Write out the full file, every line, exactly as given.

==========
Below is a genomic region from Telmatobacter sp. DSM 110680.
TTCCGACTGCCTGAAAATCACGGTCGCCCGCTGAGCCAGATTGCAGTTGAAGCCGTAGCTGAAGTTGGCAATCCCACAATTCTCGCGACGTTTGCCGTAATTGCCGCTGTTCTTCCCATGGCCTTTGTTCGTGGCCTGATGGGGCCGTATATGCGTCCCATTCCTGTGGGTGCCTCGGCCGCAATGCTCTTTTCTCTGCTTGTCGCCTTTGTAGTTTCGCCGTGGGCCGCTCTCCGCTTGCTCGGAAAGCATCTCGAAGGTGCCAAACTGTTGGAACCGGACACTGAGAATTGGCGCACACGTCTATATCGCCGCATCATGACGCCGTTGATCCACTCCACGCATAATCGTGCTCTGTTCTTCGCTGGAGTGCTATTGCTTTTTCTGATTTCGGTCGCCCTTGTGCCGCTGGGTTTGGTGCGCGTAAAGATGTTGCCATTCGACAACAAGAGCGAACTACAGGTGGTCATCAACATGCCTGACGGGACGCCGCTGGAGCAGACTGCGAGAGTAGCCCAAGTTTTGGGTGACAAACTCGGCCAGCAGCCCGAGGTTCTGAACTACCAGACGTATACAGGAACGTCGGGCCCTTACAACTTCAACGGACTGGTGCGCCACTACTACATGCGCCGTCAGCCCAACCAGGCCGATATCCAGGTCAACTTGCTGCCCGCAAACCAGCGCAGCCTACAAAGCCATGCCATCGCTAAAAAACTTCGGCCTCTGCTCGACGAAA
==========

Below is a genomic region from Telmatobacter sp. DSM 110680.
TTCCGACTGCCTGAAAATCACGGTCGCCCGCTGAGCCAGATTGCAGTTGAAGCCGTAGCTGAAGTTGGCAATCCCACAATTCTCGCGACGTTTGCCGTAATTGCCGCTGTTCTTCCCATGGCCTTTGTTCGTGGCCTGATGGGGCCGTATATGCGTCCCATTCCTGTGGGTGCCTCGGCCGCAATGCTCTTTTCTCTGCTTGTCGCCTTTGTAGTTTCGCCGTGGGCCGCTCTCCGCTTGCTCGGAAAGCATCTCGAAGGTGCCAAACTGTTGGAACCGGACACTGAGAATTGGCGCACACGTCTATATCGCCGCATCATGACGCCGTTGATCCACTCCACGCATAATCGTGCTCTGTTCTTCGCTGGAGTGCTATTGCTTTTTCTGATTTCGGTCGCCCTTGTGCCGCTGGGTTTGGTGCGCGTAAAGATGTTGCCATTCGACAACAAGAGCGAACTACAGGTGGTCATCAACATGCCTGACGGGACGCCGCTGGAGCAGACTGCGAGAGTAGCCCAAGTTTTGGGTGACAAACTCGGCCAGCAGCCCGAGGTTCTGAACTACCAGACGTATACAGGAACGTCGGGCCCTTACAACTTCAACGGACTGGTGCGCCACTACTACATGCGCCGTCAGCCCAACCAGGCCGATATCCAGGTCAACTTGCTGCCCGCAAACCAGCGCAGCCTACAAAGCCATGCCATCGCTAAAAAACTTCGGCCTCTGCTCGACGAAA